Asian Tiger Mosquito – Originating from Southeast Asia, the Asian tiger mosquito is now found throughout the eastern, Midwestern and southern states. This mosquito species can cause an irritable bite and spread several diseases, including Dengue fever, West Nile virus and Japanese Encephalitis.
Brown Marmorated Stink Bug – Likely introduced from Eastern Asia, stink bugs are most prevalent in the northeast. While stink bugs don’t pose any health threats, they can produce an unpleasant odor when crushed.
Formosan Termite – Originally from China, Formosan termites are the most aggressive subterranean termite species. They are capable of consuming wood at rapid speeds, posing a serious structural threat to a property if left untreated.
Due to the health and property risks posed by invasive species, homeowners should frequently inspect the home for signs of an infestation and contact a licensed pest professional to treat any potential pest problems.
For more information on invasive pests, please visit www.bugs.com
A 12-centimeter-long stick insect that hadn’t been seen for 80 years was rediscovered in 2001. Only 24 individuals remained, so conservation became vitally important.
Today, there are over 9,000 of the stick insects, thanks to the conservation efforts at the Melbourne Zoo. However, they are still considered critically endangered by the IUCN.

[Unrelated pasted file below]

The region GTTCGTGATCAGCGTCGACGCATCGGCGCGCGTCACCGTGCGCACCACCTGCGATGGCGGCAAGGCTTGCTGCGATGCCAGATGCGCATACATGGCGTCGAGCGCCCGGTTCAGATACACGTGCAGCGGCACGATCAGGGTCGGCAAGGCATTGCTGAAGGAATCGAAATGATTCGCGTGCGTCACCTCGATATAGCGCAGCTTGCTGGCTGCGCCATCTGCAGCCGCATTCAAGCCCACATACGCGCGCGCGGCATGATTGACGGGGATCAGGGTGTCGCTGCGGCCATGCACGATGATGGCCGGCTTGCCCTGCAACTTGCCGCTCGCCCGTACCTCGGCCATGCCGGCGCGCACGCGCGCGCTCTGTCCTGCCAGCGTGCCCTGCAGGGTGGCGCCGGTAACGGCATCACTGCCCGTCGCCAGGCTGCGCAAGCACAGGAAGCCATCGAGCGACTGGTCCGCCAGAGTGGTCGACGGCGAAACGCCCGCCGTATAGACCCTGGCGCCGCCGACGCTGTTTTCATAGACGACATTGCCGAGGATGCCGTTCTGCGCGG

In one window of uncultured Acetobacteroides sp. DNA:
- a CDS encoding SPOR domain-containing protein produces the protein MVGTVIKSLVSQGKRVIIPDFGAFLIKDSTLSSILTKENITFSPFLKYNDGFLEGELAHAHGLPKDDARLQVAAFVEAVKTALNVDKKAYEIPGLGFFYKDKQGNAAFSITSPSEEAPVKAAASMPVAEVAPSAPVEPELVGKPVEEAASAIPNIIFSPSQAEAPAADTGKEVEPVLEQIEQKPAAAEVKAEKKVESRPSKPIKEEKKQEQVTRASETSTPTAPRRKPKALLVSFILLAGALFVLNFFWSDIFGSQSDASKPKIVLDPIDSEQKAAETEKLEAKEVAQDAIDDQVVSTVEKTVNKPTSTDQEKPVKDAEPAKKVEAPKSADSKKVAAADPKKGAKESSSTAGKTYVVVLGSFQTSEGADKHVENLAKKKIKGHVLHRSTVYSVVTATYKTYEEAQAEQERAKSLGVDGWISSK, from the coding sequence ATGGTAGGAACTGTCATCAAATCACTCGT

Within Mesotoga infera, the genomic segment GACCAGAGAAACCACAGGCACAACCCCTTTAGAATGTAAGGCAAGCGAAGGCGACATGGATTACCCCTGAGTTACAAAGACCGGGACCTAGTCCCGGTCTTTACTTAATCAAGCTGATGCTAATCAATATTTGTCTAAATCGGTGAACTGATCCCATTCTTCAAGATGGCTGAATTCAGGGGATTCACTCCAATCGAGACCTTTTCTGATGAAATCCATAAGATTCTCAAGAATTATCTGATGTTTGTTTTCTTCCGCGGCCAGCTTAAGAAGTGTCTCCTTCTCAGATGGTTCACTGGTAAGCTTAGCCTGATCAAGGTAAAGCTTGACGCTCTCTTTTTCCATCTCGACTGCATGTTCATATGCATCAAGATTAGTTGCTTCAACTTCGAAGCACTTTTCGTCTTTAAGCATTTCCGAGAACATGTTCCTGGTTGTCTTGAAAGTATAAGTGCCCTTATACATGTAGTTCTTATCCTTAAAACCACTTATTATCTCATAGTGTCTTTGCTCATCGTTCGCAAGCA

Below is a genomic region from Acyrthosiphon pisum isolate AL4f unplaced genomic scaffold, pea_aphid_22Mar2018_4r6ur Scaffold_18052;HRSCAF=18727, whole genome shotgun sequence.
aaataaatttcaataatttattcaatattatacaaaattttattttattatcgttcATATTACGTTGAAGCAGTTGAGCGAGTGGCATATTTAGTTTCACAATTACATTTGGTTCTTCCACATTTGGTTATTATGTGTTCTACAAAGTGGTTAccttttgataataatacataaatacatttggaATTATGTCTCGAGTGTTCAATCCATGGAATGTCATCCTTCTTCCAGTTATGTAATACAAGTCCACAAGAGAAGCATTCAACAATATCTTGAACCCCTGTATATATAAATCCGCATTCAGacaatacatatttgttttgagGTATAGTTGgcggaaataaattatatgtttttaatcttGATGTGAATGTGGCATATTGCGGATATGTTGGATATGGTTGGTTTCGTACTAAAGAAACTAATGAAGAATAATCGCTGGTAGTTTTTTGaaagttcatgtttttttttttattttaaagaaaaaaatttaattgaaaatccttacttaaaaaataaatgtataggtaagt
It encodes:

More info: http://n.pr/17tGPm1
If you have not had the opportunity to explore our bug database you don’t know what you’re missing! We have one of the most comprehensive and elaborate database of bugs across the entire web. If you can’t find your bug in our database you can always upload a picture to our Ask the Experts section on our website and we will tell you what it is you’re dealing with.
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Two new species of parasitic wasp have been identified in Portugal, and both parasitize the same species of spider.
The spider Zodarion styliferum belongs to the largest genus of ant-eating spiders, just one of over 100 species. It spends the day sleeping, only emerging at night to hunt its sole source of food. But it doesn’t sleep just anywhere – it builds itself an “igloo” using rocks and dead wood. This miniature house may protect it against a harsh environment or predators, but it’s no defence against the parastoid wasps Calymmochilus dispar and Gelis apterus.
Unfortunately for juvenile Z. styliferum, the wasps are perfectly evolved to negate the walls. When the spider is sleeping during the day, they push their narrow ovipositors (seen coiled beneath the wasp’s abdomen) through the cracks and gaps of its shelter. The wasps lay their eggs on the juvenile (at some point, it is immobilised) and feed on it.
But it’s not only the food source the wasps end up with – they get a nice home to pupate in. The wasps differ in their metamorphoses; while G. apterus spins itself a cocoon before pupating, C. dispar does not. It seems a tragic irony that while the spider’s house cannot protect it against the wasps, it does an excellent job of protecting the wasps themselves.
To read the paper: http://bit.ly/XjMl1U
Photo: Female G. apterus. Credit to Stanislav Korenko.